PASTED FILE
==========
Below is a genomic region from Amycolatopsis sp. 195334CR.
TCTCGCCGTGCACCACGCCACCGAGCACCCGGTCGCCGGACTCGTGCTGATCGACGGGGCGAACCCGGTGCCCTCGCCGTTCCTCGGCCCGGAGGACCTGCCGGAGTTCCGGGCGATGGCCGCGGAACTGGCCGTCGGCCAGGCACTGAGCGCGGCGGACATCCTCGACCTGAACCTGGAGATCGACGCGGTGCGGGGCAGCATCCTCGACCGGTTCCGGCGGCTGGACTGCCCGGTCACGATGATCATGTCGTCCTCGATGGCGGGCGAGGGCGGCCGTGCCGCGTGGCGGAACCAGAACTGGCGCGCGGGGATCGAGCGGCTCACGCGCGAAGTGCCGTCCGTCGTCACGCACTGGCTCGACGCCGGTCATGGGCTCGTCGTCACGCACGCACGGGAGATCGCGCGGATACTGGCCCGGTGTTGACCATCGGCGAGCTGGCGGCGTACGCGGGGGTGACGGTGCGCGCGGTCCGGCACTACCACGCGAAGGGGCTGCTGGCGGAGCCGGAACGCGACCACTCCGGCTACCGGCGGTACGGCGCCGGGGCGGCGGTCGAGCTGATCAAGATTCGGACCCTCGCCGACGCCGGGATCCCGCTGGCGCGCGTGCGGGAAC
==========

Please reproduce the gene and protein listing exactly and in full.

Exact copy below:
Below is a genomic region from Amycolatopsis sp. 195334CR.
TCTCGCCGTGCACCACGCCACCGAGCACCCGGTCGCCGGACTCGTGCTGATCGACGGGGCGAACCCGGTGCCCTCGCCGTTCCTCGGCCCGGAGGACCTGCCGGAGTTCCGGGCGATGGCCGCGGAACTGGCCGTCGGCCAGGCACTGAGCGCGGCGGACATCCTCGACCTGAACCTGGAGATCGACGCGGTGCGGGGCAGCATCCTCGACCGGTTCCGGCGGCTGGACTGCCCGGTCACGATGATCATGTCGTCCTCGATGGCGGGCGAGGGCGGCCGTGCCGCGTGGCGGAACCAGAACTGGCGCGCGGGGATCGAGCGGCTCACGCGCGAAGTGCCGTCCGTCGTCACGCACTGGCTCGACGCCGGTCATGGGCTCGTCGTCACGCACGCACGGGAGATCGCGCGGATACTGGCCCGGTGTTGACCATCGGCGAGCTGGCGGCGTACGCGGGGGTGACGGTGCGCGCGGTCCGGCACTACCACGCGAAGGGGCTGCTGGCGGAGCCGGAACGCGACCACTCCGGCTACCGGCGGTACGGCGCCGGGGCGGCGGTCGAGCTGATCAAGATTCGGACCCTCGCCGACGCCGGGATCCCGCTGGCGCGCGTGCGGGAAC